International trade and economic development (4.4)

Revision cards for section 4.4 (chapter 30) in the International Baccalaureate economics course

HideShow resource information

International barriers to development

The book discusses four international barriers to development

  • Over-specialization on a narrow range of products
  • Price volatility of primary products
  • Inability to access international markets
  • Long term changes in the terms of trade
1 of 13

International barriers to development - Over-speci

A country that overly dependent on a limited number of specific goods or services are facing a great barrier in the international trade market, and will have a problem sustaining their economic growth

Many developing countries are overly dependent on primary commodities for a share of their export revenue

One of the upsides to this, is that if the prices rise on these commodities, they will face an economic growth, and if this is used on education, infrastructure and so on it, it can also prove to create a positive cycle of development. However, if the prices falls so will the economy of the country, meaning that they will be unable to establish development in the country and to import necessary goods

2 of 13

International barriers to development - Price vola

The elasticity of demand for commodities tends to be relatively inelastic on the world market, therefore developing countries (of which a majority focuses on commodities) are facing a huge income barrier as a small change in demand can lead to a larger price fluctation

Considering the fact that poor weather can have an impact of quantity as well, it is for manufacturers and governments to plan ahead, and they can therefore face huge profit losses

3 of 13

International barriers to development - Inability

Most international markets are influenced by protectionism in the form of tariffs, subsidies, quotas and non-tariff barriers. These can prevent a developing country to enter a market which is influenced or controlled by a developed country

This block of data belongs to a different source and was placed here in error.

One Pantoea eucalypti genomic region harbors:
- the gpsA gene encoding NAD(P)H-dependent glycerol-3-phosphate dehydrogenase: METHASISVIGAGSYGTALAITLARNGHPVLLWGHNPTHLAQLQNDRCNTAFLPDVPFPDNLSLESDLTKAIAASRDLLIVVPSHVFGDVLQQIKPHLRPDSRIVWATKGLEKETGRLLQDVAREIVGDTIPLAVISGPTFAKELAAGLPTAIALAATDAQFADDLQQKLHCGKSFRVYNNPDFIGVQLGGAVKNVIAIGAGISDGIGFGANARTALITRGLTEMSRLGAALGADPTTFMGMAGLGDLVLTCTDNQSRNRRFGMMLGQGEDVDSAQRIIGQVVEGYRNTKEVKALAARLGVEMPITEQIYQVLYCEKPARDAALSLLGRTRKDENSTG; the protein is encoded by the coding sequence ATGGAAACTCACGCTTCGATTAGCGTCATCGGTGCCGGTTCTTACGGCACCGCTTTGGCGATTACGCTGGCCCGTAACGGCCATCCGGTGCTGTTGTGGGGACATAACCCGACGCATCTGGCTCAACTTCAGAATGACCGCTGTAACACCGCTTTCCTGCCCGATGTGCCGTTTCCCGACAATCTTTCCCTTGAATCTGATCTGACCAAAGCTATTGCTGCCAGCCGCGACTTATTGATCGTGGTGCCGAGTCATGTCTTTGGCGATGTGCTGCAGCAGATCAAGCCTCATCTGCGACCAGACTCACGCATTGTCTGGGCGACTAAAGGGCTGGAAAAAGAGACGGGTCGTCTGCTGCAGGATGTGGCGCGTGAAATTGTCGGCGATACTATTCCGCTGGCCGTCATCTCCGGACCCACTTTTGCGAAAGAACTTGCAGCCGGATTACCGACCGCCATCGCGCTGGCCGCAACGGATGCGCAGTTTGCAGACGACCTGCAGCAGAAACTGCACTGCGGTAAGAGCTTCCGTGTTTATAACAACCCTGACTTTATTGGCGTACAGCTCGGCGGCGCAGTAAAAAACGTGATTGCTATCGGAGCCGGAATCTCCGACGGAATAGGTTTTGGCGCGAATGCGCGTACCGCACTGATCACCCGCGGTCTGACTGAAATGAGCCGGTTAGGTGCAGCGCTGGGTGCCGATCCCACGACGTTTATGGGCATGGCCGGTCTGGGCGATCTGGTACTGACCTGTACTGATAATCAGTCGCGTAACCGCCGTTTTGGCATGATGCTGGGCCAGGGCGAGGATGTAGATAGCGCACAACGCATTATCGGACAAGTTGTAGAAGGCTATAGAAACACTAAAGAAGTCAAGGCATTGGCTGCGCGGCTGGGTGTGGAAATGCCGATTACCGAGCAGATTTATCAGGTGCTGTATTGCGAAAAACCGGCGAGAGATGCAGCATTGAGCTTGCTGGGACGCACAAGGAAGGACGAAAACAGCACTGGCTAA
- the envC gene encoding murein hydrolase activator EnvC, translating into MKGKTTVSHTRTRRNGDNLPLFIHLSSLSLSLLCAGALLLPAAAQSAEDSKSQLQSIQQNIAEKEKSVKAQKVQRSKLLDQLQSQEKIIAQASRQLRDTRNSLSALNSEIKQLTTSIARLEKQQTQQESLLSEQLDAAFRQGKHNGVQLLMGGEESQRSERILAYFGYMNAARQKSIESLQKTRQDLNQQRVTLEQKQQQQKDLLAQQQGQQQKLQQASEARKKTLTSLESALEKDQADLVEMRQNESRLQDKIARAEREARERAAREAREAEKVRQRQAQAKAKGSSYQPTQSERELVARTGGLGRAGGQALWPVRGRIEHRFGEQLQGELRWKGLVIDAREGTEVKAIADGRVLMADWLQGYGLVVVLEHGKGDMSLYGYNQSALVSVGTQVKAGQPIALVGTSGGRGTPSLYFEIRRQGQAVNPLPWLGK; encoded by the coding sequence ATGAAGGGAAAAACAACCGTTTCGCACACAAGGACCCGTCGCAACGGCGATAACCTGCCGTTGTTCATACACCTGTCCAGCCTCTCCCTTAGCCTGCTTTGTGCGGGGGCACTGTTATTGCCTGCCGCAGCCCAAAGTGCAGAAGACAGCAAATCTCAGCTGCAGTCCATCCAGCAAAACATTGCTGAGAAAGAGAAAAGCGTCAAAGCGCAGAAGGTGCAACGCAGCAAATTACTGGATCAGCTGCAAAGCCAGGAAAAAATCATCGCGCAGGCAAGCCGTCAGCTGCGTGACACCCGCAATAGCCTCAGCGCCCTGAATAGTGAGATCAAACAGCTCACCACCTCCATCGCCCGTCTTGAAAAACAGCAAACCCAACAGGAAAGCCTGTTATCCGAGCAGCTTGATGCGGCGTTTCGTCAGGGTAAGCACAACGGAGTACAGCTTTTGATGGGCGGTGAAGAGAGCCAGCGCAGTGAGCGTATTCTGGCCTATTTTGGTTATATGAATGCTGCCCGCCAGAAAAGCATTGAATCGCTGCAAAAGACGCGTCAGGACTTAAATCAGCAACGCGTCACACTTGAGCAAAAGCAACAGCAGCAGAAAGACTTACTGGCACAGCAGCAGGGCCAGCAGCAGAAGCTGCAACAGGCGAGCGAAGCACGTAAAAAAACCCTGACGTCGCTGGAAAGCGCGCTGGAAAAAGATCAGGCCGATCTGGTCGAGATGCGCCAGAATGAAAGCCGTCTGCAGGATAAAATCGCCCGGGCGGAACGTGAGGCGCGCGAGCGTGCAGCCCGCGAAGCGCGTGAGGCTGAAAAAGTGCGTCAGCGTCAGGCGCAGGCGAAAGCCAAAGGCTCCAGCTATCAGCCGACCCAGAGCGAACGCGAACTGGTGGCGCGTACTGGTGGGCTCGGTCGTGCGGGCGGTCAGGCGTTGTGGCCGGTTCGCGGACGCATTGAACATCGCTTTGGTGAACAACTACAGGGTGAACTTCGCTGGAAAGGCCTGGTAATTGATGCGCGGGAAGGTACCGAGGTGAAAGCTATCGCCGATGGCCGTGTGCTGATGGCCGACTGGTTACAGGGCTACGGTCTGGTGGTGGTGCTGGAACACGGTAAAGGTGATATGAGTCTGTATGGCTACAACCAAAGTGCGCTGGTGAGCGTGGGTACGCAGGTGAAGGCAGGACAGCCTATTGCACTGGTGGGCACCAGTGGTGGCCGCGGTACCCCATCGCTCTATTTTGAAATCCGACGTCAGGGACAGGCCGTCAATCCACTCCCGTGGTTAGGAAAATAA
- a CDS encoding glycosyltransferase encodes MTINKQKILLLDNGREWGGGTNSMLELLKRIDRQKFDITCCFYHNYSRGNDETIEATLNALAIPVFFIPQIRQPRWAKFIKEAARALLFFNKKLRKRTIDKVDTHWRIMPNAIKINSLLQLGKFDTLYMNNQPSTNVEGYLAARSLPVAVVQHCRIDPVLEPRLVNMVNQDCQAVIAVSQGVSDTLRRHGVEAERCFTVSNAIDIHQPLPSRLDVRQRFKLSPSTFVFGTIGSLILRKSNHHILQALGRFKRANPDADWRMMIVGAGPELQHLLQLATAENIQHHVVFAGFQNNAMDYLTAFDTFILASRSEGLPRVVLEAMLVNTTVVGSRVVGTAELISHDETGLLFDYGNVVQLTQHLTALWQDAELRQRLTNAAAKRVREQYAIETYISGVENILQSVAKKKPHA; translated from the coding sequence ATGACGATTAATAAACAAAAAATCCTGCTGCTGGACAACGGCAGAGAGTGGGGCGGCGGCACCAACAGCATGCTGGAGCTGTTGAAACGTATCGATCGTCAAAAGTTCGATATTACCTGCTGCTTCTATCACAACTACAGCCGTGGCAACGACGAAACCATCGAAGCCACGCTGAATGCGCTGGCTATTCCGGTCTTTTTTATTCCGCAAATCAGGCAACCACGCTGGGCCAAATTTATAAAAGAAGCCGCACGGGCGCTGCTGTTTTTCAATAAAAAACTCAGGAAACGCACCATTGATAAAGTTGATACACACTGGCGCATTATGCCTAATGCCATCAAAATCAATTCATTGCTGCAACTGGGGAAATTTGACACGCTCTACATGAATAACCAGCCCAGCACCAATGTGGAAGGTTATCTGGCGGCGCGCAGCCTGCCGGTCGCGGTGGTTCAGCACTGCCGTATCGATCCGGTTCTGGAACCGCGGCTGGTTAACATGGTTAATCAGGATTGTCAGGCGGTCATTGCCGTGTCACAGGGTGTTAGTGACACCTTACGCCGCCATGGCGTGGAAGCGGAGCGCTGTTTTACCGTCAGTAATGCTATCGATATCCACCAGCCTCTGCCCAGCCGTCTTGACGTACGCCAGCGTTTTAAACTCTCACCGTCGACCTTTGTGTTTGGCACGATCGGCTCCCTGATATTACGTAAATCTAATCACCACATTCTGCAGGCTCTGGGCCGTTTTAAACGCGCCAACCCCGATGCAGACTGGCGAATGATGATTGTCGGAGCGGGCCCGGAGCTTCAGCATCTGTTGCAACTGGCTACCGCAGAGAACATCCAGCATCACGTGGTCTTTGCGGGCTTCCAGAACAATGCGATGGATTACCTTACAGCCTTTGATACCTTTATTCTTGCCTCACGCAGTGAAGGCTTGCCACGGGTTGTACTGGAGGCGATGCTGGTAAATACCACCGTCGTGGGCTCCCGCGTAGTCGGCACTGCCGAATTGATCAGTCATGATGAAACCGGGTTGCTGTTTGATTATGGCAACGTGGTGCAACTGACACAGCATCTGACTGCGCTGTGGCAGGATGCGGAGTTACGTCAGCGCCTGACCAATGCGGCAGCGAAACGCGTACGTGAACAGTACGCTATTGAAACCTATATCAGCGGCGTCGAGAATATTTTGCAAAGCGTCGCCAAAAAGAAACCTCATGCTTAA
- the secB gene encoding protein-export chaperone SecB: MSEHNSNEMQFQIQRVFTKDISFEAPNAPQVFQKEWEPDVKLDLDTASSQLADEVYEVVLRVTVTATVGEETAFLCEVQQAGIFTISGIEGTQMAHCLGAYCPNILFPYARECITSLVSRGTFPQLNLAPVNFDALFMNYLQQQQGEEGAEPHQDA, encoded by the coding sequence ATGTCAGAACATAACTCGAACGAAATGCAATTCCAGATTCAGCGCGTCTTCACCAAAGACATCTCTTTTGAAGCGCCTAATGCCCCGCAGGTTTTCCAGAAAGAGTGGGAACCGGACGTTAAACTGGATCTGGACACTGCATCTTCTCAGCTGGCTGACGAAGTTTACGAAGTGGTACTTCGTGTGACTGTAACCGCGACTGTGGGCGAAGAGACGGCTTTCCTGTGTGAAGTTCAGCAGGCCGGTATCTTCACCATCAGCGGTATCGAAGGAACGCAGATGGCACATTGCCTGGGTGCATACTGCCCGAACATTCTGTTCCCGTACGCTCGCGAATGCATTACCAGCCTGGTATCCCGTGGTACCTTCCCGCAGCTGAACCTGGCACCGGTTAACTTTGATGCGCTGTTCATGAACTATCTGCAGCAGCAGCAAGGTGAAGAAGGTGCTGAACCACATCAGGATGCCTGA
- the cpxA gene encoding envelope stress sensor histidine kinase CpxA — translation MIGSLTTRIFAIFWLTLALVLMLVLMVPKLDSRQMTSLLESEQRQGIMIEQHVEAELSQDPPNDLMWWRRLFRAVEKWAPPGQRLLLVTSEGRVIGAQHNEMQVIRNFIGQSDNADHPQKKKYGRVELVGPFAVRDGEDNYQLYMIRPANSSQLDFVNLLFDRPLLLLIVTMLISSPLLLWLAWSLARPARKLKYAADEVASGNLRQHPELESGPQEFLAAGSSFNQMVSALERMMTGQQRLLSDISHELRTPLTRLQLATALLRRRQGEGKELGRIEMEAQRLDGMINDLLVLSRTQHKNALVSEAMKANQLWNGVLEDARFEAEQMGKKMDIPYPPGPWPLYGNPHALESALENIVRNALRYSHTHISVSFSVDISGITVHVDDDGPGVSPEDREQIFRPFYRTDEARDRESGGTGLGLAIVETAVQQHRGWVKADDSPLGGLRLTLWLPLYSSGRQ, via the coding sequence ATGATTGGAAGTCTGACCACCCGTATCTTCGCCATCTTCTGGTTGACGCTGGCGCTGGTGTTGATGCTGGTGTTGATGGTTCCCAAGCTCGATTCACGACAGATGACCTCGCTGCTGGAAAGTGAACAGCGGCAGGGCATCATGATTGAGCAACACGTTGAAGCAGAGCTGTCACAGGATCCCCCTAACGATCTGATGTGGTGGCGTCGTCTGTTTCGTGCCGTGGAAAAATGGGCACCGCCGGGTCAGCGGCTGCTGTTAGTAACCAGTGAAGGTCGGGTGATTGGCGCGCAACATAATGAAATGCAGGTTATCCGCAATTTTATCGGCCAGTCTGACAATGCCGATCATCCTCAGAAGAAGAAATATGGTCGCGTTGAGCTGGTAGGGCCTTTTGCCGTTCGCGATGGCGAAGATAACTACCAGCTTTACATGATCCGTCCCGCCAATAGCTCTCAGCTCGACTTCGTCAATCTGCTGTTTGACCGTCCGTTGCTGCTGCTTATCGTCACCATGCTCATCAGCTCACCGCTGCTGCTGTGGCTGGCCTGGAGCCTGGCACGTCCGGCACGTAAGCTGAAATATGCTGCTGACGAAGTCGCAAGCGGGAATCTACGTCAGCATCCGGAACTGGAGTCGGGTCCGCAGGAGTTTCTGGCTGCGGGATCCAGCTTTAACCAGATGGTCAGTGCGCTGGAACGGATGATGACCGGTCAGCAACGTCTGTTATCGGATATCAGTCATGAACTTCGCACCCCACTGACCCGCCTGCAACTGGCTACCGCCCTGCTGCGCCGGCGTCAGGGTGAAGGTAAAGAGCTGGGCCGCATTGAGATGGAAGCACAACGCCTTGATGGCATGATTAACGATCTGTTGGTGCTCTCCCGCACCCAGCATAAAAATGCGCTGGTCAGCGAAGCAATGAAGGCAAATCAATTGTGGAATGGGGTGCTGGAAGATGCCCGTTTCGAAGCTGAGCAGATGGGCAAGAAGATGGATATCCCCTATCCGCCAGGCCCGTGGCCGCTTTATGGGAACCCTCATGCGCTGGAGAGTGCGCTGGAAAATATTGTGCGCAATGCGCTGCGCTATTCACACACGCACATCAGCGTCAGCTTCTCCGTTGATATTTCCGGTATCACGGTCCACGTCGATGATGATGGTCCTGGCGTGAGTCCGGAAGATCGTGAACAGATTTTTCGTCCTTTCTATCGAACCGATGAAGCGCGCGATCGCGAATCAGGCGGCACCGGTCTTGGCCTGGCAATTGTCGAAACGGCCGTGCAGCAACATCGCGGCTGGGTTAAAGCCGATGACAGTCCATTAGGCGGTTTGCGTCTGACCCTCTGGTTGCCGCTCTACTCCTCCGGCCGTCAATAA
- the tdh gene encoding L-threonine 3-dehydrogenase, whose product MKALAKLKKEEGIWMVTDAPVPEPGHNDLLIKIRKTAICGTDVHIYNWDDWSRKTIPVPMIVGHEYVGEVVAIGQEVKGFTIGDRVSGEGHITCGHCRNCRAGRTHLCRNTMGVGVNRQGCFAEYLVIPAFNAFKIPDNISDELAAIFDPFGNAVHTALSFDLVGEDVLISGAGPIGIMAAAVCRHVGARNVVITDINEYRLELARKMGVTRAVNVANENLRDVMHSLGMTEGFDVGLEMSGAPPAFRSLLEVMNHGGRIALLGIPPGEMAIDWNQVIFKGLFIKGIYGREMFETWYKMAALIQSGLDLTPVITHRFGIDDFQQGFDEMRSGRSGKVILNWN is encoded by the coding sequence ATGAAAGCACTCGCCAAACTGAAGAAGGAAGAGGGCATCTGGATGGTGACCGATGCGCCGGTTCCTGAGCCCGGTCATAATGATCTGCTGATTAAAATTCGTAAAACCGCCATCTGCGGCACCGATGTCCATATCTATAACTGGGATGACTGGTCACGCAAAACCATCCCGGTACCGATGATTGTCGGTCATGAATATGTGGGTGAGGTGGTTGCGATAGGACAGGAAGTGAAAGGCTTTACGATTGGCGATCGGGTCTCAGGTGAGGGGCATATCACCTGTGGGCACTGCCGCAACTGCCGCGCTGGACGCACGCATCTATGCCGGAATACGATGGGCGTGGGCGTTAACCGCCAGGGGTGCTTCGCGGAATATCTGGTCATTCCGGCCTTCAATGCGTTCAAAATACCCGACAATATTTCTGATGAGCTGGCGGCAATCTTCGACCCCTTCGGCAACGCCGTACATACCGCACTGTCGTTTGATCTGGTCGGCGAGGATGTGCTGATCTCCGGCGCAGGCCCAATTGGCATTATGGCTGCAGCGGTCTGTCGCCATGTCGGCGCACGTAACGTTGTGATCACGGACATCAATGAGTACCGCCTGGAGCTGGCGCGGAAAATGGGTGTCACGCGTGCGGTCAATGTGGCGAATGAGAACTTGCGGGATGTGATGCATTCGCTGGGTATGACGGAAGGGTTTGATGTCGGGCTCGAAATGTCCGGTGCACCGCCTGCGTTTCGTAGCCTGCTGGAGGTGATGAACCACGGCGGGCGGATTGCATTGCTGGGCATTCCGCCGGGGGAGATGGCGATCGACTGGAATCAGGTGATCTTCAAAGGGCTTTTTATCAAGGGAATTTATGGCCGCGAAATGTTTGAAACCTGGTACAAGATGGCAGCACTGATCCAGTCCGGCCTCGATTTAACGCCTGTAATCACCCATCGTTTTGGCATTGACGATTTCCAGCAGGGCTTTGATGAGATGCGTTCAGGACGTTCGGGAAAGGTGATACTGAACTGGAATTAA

One example of protectionism is the cotton market - the American cotton farmers shares US$3 billion in government subsidies every year, which enables and encourages them to produce more. As the American farmers produces more, the prices will decrease and eventually harm the farmers in the developing countries, as they are unable to follow the price decrease due to expenditures

Tariffs can also be a larger barrier to an international market. An example of this is the cocoa market, where the export tariffs in the EU is 0.5% for unprocessed cocoa, however, if the cocoa is partially processed before export, the tariff will go up to 9.7% and completely processed cocoa has a tariff of 30.6%. As completely processed cocoa has the highest value, the developing countries are unable to compete in this market, as they will mostly export completely processed cocoa, and then make a marginal income

4 of 13

International barriers to development - Inability

A final barrier to the international market is the fact that many developing countries have a non-convertible currency that won't get accepted in an international market. By trading with a non-convertible currency, the other party would be taking a risk by trading with the developing country

"History shows how feeble are barriers of paper" - John Lothrop Motley

5 of 13

International barriers to development - Long term

This can have a significant effect on the developing countries, as a long term change in the terms of trade can fluctuate, so that the producer won't, in the long run, be able to sell anything due to high prices, or possibly not have a large income due to low prices

6 of 13

Trade strategies for economic growth and economic

The book describes five different trade strategies for economic growth and development:

  • Import substitution
  • Export promotion
  • Trade liberalization
  • Bilateral and regional preferential trade agreements
  • Diversification 
7 of 13

Trade strategies for economic growth and economic

Import substitution is fully known as Import Substitution Industrialization (ISI).

The purpose of the strategy is that a developing country should, when possible, produce goods domestically. By doing so, the industries can grow and possibly be able to compete in the international markets